16. 16. Bloom’s Original Taxonomy with Action Verbs and Products Virginia Tech - Know Remember Comprehend Understand Use Apply Analyze Take Apart Synthesize Create New Evaluate Judge Behaviors: Action Verbs name memorize record list match write state repeat describe discuss give examples locate tell find report predict review recognize estimate translate practice illustrate sketch solve show employ sort classify distinguish experiment compare contrast diagram debate solve examine inventory design plan propose arrange assemble develop produce organize manage revise rate value appraise decide choose score select assess debate recommend Products: Outcomes Assignments Assessments Presentations Experiments Performances facts events models filmstrips books puzzles stories games journals illustrations drawings maps sculptures diorama scrapbook mobile collections diagrams graphs surveys questionnaires reports objects news articles poems machines songs plays hypotheses polls panels recommendations discussions simulations evaluations surveys
  17. 17. How will you measure learning outcomes? <ul><li>What will students say or do to show you objectives were met? </li></ul><ul><li>What will you collect to show student’s learning (portfolios, observations, work samples, photographs, etc.) </li></ul><ul><li>How will you evaluate student work? </li></ul><ul><li>How will you grade the student? </li></ul>
  18. 18. Understanding by Design: Theory of Backwards Design <ul><li>Desired Results : What will the student learn? </li></ul><ul><li>Acceptable Evidence : How will you design an assessment that accurately determines if the student learned what he/she was supposed to learn? </li></ul><ul><li>Lesson Planning : How do you design a lesson that results in student learning? </li></ul>Identify desired results Determine acceptable evidence Plan learning experiences and instruction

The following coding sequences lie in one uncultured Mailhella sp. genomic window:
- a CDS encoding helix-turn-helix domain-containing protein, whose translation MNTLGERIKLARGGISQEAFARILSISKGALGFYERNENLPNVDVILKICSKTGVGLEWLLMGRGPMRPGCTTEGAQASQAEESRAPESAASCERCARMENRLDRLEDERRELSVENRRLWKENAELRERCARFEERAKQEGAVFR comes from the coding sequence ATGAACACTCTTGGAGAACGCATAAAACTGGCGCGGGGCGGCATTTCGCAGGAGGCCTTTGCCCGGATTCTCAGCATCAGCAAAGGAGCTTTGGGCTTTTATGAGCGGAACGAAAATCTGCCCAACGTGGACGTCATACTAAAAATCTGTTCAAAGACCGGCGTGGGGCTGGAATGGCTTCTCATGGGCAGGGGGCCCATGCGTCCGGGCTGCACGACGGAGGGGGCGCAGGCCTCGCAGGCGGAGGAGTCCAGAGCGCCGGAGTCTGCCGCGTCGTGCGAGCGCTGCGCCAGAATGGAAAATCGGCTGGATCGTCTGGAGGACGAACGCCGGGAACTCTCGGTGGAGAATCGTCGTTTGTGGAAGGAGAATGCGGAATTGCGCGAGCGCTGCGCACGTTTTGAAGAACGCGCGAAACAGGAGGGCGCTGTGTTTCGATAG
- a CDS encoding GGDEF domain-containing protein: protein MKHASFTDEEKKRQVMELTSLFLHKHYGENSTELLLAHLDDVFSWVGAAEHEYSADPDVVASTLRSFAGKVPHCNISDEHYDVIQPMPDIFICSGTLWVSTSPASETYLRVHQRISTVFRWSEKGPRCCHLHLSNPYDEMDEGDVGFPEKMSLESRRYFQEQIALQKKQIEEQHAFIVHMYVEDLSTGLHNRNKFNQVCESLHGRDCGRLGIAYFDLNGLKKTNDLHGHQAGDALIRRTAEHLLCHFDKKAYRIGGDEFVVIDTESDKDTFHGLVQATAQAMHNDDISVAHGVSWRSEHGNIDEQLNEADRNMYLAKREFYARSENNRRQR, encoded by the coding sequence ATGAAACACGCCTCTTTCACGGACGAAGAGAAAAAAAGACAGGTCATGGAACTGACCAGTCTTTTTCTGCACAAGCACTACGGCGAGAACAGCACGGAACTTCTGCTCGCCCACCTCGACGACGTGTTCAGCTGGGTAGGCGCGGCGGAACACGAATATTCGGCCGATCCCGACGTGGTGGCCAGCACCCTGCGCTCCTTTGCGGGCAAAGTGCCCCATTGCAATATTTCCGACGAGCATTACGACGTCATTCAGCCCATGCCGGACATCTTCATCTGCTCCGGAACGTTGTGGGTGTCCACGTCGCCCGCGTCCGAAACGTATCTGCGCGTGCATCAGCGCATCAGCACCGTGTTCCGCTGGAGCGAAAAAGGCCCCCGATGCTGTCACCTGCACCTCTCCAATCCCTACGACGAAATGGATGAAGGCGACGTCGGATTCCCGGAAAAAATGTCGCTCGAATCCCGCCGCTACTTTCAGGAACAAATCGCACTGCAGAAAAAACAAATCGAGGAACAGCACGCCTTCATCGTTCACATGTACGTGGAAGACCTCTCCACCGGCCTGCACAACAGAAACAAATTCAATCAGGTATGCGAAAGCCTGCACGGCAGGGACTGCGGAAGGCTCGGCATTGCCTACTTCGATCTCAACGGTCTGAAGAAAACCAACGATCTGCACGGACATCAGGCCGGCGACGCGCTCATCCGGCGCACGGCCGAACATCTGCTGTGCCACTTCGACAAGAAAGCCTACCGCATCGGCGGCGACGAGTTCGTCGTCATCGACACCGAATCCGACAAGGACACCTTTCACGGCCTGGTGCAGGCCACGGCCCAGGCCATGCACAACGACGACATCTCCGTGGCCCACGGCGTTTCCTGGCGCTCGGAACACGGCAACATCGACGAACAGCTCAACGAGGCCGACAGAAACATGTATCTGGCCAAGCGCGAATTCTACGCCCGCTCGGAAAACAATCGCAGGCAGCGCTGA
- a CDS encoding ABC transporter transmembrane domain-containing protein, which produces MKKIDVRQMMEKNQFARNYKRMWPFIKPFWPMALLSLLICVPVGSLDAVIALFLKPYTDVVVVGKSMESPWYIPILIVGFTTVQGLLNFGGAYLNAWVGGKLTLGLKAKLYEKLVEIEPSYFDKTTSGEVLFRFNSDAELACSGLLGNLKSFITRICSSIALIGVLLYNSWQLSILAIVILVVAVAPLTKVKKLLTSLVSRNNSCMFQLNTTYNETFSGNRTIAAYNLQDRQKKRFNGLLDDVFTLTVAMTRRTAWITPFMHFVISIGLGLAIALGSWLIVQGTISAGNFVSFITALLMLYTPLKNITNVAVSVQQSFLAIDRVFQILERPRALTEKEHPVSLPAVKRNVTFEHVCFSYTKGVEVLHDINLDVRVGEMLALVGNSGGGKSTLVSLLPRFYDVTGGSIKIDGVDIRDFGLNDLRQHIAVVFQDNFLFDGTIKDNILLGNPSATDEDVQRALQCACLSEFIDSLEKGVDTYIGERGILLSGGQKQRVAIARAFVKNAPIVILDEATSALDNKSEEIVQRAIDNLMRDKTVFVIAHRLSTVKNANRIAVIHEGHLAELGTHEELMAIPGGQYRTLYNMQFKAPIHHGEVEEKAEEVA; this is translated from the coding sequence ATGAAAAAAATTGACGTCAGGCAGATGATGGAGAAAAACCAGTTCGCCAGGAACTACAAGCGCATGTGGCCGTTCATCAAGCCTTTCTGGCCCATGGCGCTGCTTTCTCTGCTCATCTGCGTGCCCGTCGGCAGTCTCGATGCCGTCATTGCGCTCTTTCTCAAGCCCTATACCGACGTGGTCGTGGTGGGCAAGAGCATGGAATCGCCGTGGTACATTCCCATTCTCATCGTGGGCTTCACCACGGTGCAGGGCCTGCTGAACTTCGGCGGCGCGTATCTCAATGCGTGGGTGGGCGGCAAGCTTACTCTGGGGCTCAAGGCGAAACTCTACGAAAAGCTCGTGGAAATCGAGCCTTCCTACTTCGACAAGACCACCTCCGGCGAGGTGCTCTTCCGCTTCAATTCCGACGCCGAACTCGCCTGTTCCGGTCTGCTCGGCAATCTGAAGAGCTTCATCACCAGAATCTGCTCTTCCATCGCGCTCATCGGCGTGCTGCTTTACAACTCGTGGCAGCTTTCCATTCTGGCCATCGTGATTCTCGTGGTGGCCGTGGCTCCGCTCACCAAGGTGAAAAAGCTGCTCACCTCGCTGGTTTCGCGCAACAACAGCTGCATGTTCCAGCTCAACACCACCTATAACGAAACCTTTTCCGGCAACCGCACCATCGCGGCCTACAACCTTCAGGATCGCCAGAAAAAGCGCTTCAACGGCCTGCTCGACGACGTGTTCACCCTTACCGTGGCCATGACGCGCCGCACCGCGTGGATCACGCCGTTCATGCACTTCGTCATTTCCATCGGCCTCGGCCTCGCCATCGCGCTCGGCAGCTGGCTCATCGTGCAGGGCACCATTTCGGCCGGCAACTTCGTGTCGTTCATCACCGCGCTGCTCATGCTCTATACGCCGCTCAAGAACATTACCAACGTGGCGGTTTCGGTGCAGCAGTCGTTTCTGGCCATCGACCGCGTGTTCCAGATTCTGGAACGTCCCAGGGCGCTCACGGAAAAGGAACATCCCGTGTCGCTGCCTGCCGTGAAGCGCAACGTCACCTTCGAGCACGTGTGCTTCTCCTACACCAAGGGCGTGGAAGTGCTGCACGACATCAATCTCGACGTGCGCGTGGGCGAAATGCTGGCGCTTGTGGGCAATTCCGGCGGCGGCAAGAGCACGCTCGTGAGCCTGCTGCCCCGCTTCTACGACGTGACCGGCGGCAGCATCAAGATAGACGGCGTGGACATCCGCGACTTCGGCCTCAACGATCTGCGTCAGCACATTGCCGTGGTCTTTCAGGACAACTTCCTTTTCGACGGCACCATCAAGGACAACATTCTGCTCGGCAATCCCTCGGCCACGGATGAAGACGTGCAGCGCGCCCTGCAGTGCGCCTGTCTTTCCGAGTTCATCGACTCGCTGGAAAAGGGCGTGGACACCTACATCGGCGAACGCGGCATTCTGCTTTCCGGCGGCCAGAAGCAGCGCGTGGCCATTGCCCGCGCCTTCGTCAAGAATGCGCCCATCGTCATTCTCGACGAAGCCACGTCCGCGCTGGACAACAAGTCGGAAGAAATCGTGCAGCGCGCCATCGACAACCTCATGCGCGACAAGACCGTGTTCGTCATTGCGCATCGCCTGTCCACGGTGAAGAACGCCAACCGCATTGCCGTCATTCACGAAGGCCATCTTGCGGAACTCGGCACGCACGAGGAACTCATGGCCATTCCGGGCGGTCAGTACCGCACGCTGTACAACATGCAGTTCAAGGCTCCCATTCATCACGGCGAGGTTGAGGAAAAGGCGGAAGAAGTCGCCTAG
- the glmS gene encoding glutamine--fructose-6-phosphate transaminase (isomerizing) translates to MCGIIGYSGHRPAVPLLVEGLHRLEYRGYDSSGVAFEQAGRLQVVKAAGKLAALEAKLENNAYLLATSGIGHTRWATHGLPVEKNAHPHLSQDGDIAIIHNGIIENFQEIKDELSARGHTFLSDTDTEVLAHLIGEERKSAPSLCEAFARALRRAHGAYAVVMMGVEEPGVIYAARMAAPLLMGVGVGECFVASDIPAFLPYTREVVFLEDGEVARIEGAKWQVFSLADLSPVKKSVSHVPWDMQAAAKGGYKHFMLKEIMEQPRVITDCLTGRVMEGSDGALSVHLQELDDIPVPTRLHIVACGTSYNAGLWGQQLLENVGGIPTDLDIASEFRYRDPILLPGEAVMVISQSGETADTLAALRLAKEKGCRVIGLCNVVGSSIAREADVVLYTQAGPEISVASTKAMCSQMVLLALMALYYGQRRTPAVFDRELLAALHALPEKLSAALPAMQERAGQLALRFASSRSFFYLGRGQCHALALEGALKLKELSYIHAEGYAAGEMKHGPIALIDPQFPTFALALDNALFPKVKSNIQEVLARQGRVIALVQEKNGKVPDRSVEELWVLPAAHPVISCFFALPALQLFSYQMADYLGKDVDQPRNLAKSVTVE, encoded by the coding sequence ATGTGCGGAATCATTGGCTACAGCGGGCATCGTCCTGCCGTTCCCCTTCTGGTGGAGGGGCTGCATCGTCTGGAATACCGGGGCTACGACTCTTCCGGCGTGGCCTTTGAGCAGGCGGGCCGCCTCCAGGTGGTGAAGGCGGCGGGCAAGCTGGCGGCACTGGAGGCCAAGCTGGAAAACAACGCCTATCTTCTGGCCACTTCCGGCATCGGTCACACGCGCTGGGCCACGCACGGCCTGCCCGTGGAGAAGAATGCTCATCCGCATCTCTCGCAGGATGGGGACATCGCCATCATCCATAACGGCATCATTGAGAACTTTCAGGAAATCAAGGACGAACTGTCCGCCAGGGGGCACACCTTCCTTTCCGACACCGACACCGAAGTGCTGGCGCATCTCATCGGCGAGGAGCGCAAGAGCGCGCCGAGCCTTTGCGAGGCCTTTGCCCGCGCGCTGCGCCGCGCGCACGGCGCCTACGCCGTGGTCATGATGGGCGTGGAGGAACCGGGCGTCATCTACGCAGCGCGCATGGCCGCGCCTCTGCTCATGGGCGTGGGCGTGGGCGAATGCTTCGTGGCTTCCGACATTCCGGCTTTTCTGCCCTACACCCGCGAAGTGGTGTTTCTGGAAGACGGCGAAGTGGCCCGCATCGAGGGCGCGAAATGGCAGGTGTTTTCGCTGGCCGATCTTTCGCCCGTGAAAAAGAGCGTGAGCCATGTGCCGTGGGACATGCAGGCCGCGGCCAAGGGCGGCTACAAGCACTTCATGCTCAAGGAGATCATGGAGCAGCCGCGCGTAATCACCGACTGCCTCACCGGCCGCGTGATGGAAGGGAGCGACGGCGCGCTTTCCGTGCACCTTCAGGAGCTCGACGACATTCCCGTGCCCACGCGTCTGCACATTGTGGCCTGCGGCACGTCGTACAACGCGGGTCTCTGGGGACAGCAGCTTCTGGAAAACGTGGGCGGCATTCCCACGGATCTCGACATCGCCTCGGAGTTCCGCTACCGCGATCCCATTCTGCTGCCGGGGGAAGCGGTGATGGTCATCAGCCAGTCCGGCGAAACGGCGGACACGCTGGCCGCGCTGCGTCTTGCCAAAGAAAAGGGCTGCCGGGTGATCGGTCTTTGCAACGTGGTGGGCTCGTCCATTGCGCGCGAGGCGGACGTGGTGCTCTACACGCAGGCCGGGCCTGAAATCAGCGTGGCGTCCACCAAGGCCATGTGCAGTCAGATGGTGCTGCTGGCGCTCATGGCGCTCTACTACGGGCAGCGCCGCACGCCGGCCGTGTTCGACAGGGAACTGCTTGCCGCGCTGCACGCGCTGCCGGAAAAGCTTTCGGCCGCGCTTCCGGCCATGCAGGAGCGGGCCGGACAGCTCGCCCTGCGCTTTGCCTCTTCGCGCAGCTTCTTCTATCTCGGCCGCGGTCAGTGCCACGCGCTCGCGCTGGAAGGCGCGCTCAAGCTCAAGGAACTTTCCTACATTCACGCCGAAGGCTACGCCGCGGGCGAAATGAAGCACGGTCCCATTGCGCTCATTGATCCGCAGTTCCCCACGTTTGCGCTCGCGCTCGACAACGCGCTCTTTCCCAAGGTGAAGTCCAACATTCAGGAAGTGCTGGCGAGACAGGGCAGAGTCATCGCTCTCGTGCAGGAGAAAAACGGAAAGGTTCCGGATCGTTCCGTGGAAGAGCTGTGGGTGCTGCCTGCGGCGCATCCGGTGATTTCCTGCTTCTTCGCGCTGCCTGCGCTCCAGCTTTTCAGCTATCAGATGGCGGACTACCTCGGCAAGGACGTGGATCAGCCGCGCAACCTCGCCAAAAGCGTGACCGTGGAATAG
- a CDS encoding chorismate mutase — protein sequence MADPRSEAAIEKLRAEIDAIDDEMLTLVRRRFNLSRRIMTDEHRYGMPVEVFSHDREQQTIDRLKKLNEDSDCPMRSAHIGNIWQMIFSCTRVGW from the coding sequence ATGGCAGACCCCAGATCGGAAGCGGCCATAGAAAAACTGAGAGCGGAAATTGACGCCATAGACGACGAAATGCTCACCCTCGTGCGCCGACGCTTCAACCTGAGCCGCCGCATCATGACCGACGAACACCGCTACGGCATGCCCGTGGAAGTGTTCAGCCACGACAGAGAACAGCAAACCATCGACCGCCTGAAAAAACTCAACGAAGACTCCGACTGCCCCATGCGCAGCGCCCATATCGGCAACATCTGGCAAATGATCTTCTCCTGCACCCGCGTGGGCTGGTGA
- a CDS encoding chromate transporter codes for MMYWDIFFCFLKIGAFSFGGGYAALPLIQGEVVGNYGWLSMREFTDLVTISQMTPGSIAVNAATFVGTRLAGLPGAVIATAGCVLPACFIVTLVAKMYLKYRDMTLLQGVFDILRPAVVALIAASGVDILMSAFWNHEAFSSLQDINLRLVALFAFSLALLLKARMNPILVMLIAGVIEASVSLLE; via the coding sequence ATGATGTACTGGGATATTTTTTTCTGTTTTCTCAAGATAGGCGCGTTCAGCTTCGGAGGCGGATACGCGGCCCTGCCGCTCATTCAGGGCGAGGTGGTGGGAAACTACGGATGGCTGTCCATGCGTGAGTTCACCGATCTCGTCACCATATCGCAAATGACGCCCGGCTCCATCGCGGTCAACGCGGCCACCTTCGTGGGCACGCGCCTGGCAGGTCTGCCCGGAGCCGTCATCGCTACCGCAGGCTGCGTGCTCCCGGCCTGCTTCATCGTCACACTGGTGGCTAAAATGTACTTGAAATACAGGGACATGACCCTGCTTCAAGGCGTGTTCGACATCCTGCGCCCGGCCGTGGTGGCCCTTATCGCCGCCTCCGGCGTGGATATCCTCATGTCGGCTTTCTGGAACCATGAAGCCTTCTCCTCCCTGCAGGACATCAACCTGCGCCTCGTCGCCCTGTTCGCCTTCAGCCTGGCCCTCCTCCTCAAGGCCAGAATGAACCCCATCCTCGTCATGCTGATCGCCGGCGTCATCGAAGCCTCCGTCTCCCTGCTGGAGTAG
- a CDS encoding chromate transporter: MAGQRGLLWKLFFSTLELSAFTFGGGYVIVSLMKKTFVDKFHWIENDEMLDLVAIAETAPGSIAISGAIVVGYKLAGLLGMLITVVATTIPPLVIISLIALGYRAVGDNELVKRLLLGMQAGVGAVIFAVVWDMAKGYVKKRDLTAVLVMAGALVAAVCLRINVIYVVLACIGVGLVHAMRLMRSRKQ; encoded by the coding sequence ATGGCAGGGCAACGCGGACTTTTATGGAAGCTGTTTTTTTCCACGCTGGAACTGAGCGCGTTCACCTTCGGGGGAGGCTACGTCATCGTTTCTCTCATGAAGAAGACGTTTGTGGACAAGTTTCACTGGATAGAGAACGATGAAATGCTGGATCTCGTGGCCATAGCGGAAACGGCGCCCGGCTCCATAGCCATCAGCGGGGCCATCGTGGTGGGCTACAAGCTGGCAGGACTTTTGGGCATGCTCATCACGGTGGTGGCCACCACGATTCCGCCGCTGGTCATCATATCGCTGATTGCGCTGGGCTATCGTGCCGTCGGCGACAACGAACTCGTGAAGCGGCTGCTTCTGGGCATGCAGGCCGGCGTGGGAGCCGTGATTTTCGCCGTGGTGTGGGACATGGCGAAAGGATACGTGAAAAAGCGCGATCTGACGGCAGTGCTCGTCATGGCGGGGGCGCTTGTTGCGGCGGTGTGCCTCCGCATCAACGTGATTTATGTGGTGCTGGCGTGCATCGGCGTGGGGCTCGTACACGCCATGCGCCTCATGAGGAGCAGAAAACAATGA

19. 19. Theory of Backwards Design <ul><li>Understanding by Design: Wiggins & McTighe </li></ul><ul><li>What are the big ideas? </li></ul><ul><ul><ul><li>Core concepts </li></ul></ul></ul><ul><ul><ul><li>Focusing themes </li></ul></ul></ul><ul><ul><ul><li>On-going debates/issues </li></ul></ul></ul><ul><ul><ul><li>Insightful perspectives </li></ul></ul></ul><ul><ul><ul><li>Illuminating paradox/problem </li></ul></ul></ul><ul><ul><ul><li>Organizing theory </li></ul></ul></ul><ul><ul><ul><li>Overarching principle </li></ul></ul></ul><ul><ul><ul><li>Underlying assumption </li></ul></ul></ul><ul><li>What’s the evidence? </li></ul><ul><li>How do we get there? </li></ul>Enduring Understanding
  20. 20. Will this lesson lead to enduring understanding? Worth being familiar with Important to know and do Enduring Understanding
  21. 21. Assessment: How do you measure what students have learned? <ul><li>Traditional quizzes and tests </li></ul><ul><ul><li>Paper/pencil </li></ul></ul><ul><ul><ul><li>Selected response </li></ul></ul></ul><ul><ul><ul><li>Constructed response </li></ul></ul></ul><ul><li>Performance tasks and projects </li></ul><ul><ul><li>Open-ended </li></ul></ul><ul><ul><li>Complex </li></ul></ul><ul><ul><li>Authentic </li></ul></ul>Worth being familiar with Important to know and do Enduring Understanding Understanding by Design
  22. 22. Rubrics and Checklists for Alternative Performance Assessment <ul><li>Rubric - a scoring guide for evaluating student performance </li></ul><ul><li>Allows for a variety of criteria or categories to be evaluated on a sliding rating scale (not subject to one final percentage score as in testing) </li></ul><ul><li>A way to measure real-life, authentic learning experiences in the classroom </li></ul><ul><li>Provides a guide for students in determining expectations of assignments </li></ul><ul><li>Shows students and parents how the teacher is judging student performance </li></ul>
  23. 23. How will you use the results of your assessment to plan your next lesson? <ul><li>How will your assessment guide your teaching practice? </li></ul><ul><li>What needs to be &quot;re-taught&quot; and how can you teach it differently when assessment demonstrates that some students did not learn the material? Is there a better way to teach this material? </li></ul><ul><li>What will you do differently next time? </li></ul><ul><li>How could you extend this activity for another lesson? </li></ul><ul><li>Was your instruction effective in promoting student learning? </li></ul>Reflective Practitioner